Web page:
Fr. Jolly’s Homily for Sunday, July 28, 2019

Luke 11 1-13 17th Sunday-C

A little boy was standing on the banks of the Mississippi River waving and shouting at a steamboat that was going by. He was beckoning the steamboat to come to shore. A stranger came by and said, “That’s foolish young man. The boat will never come ashore because of your demand. The captain is too busy to notice your waving and shouting.” Just then the boat turned and headed for shore. The little boy smiled and said to the stranger, “The captain is my daddy.” The captain of the universe is our Abba. He pays attention to our petitions because he loves us. The first words in the Lord’s Prayer encourage us to believe that God is our Father- Daddy.

Today’s readings tell us what to pray and how to pray. The first reading from the book of Genesis where Abraham having a dialogue with God, speaks about the power intercessory prayer. The responsorial psalm “Lord, on the day I called for help, you answered me,” is a hymn of hope and trust in the Lord, reminding us that God is close to the humble of heart and to all those who call upon Him in their need. In the gospel passage, after teaching a model prayer, Jesus instructs his disciples to pray to God their heavenly Father with the same courage, daring, intimacy, conviction, persistence and perseverance as Abraham did and as the friend in need in the parable did. He gives us the assurance that God will not be irritated by our requests or unwilling to meet them with generosity.

Our Father was a revolutionary teaching! The Jewish concept of God was different.  He taught us to call upon God the Almighty, the Maker of heaven and earth, the Lord of Lords, the King of Kings, the Great I am, The Alpha and Omega, the Beginning and the End as our Father. Elohim (God the Creator) ,Yahweh (God who keeps His covenant) Adonai  Now this is so incredibly revolutionary because people up until the time of Jesus, all the OT people and all the people around Jesus did not think of God as a Father. In the OT, God had 3 primary names:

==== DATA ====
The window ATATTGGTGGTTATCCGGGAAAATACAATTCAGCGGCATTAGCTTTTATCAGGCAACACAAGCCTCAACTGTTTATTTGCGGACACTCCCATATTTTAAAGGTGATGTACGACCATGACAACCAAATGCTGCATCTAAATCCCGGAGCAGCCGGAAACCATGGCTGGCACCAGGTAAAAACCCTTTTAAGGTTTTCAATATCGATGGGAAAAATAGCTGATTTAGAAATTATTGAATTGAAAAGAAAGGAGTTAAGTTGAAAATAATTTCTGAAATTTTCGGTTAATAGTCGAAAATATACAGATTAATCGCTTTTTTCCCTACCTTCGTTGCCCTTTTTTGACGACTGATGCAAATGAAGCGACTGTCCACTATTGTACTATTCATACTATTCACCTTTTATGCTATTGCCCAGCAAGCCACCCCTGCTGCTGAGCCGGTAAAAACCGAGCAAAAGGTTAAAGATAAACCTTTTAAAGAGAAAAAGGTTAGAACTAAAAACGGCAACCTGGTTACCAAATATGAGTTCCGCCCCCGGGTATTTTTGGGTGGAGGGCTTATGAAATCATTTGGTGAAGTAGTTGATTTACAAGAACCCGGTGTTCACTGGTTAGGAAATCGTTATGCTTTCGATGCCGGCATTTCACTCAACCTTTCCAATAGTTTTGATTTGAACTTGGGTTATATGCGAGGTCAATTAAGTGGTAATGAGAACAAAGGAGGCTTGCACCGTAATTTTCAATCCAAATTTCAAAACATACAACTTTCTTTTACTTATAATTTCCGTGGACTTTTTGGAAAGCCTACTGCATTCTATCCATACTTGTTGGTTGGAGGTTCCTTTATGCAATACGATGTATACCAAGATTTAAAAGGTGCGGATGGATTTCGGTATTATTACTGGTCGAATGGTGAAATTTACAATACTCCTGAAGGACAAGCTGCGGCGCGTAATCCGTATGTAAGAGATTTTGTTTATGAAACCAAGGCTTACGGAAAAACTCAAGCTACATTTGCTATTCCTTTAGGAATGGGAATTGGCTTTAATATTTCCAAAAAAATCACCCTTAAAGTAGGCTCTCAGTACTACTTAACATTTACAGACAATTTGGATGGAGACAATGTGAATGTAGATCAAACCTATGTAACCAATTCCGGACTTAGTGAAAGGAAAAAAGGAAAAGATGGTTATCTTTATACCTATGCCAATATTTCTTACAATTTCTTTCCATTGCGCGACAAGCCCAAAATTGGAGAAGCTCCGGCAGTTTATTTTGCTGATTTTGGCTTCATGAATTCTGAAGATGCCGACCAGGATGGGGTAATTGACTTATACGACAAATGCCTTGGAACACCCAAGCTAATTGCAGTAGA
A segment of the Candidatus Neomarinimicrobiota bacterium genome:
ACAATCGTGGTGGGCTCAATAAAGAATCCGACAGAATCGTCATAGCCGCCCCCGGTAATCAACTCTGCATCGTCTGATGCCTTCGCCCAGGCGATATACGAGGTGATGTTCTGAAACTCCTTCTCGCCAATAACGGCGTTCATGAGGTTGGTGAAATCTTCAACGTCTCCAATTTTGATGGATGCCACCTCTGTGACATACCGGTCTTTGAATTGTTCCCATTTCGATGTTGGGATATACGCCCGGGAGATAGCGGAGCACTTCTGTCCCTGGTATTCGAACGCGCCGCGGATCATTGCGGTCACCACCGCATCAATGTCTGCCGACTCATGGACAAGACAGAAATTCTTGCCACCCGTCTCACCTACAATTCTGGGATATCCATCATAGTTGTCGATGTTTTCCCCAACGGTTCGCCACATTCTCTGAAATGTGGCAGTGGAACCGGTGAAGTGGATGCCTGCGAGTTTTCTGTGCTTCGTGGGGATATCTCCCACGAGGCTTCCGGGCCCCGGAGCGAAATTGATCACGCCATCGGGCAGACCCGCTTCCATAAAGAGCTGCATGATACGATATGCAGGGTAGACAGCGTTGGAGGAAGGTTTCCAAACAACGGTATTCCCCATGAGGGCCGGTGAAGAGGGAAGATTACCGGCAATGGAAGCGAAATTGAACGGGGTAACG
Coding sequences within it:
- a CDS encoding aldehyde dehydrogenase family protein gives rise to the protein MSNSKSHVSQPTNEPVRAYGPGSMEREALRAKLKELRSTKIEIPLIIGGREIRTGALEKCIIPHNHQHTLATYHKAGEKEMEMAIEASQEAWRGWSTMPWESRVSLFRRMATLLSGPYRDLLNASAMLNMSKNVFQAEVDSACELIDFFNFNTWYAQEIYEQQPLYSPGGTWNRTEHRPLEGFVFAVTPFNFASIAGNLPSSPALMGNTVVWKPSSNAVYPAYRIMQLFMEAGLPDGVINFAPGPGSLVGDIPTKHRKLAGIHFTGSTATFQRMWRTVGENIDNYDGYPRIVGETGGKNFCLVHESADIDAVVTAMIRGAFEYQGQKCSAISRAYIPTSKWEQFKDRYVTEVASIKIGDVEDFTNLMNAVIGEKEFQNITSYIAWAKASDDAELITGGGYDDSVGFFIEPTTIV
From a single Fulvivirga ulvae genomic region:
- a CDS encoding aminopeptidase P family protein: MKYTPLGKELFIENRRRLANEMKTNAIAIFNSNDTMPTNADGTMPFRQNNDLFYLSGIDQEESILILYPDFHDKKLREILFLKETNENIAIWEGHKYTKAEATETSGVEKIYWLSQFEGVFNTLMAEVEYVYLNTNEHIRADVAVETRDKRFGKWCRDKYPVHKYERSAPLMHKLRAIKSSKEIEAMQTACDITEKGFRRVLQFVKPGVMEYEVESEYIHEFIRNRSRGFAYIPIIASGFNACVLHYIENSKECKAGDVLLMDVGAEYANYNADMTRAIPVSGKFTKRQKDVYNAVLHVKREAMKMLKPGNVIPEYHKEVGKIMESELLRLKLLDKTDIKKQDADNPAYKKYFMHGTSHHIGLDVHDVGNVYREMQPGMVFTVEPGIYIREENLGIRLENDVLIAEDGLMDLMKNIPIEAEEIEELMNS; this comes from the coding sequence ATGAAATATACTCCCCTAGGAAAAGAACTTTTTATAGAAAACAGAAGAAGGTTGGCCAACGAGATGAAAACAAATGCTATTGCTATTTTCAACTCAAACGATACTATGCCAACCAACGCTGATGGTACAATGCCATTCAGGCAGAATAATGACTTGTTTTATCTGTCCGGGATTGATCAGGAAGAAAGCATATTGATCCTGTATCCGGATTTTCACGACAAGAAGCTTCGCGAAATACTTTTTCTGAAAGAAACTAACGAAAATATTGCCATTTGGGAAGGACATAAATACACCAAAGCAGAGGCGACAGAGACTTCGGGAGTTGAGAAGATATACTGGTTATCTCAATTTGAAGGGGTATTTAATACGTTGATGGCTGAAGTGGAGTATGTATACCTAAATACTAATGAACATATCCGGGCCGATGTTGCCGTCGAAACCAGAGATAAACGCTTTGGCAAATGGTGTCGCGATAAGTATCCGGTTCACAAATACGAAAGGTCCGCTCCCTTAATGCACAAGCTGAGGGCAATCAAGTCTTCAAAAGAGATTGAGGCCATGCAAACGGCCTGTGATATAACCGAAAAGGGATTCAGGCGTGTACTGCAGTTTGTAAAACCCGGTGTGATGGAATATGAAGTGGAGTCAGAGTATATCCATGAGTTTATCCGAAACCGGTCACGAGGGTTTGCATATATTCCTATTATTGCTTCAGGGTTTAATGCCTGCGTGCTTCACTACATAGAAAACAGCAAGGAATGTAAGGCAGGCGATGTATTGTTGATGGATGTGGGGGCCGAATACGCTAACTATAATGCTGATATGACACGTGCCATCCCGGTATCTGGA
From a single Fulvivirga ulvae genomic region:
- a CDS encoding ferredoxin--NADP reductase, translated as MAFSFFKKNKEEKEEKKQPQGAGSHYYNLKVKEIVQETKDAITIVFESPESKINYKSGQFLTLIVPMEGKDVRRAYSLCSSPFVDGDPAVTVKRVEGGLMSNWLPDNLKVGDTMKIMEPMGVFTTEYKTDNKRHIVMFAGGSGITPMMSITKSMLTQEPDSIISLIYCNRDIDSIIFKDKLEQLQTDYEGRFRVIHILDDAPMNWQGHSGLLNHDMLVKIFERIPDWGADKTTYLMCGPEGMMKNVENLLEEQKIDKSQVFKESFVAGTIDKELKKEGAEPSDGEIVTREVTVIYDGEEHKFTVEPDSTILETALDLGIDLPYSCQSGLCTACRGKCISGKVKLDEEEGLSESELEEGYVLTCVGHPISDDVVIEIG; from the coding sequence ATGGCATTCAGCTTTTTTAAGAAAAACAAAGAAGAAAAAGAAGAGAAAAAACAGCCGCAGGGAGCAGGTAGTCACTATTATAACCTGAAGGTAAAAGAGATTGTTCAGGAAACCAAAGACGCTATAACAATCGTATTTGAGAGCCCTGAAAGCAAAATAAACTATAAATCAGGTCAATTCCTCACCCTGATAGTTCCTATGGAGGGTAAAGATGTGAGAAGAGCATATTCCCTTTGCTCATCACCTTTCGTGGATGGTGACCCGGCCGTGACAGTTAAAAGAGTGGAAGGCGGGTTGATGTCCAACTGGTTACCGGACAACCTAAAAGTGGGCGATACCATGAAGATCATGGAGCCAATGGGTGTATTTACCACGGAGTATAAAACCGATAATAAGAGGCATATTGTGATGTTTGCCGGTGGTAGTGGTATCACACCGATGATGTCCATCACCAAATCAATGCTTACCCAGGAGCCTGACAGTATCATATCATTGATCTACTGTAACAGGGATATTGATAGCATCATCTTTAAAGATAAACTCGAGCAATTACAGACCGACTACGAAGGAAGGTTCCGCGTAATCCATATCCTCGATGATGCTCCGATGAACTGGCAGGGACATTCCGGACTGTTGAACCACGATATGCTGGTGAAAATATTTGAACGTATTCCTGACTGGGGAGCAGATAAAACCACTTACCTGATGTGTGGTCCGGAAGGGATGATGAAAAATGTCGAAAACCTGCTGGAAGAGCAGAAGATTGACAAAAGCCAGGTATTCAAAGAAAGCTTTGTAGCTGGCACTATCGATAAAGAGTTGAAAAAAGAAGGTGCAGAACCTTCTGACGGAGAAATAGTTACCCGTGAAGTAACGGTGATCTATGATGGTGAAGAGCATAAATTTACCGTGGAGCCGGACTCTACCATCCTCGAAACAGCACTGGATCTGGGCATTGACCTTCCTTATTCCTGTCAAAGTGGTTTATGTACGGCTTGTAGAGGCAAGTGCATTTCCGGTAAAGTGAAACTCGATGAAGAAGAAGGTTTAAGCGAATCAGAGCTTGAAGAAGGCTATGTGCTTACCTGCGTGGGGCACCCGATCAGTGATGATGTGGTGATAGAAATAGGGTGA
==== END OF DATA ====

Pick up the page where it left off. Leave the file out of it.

Elohim (God the Creator)

Yahweh (God who keeps His covenant)

Adonai (God is the Lord or Master)

And up unto the time of Jesus, the Jews so revered the name of God that they dear not even say it. They took the consonants out of the name Yahweh and the vowels out of the name Adonai and put them together to create a new name for God, Jehovah. Since the time of the calling of Moses a top Mt Sinai in Ex. 3, when God said “Do not come any closer,” “Take off your sandals, for the place where you are standing is holy ground . . . At this, Moses hid his face, because he was afraid to look at God, the people of God feared and stood in awe of the Lord God Almighty.
However, when Jesus came, He changed all that. The Bible records many prayers and gives many ways to approach God, using many different titles. But the Lord’s Prayer is the greatest prayer because it is taught to us by the greatest person, for the greatest range of prayers through the greatest title given to the Lord God Almighty, “Our Father”. This week I encourage you to linger a little longer at the beginning of this prayer and spend some time talking to your Dad!

The context: In today’s passage from the Sermon on the Mount, after instructing the crowd that we should not pray like the Gentiles, repeating empty phrases, Jesus teaches a model prayer – Our Father.

A prayer in two parts: In the first part, we address God, lovingly acknowledging Him as our heavenly Father, praising and worshipping Him and asking that His Holy Will be done on earth and in our lives as perfectly as it is done in heaven. Hollowed be thy name explained as “ we are offering ourself to be a light and salt to the world and because of our action, people may praise God!

In the second part, we ask God for our present needs (daily bread), our past needs (forgiveness of sins) and our future needs (protection against the tempter and his temptations), and we ask for His blessings. In this part we also bring the Trinitarian God into our lives. We bring 1) God the Father, the Provider, by asking for daily bread, 2) God the Son, our Savior, by asking forgiveness for our sins and 3) God the Holy Spirit, our guide, advocate, comforter and illuminator, by asking for protection and deliverance from evil.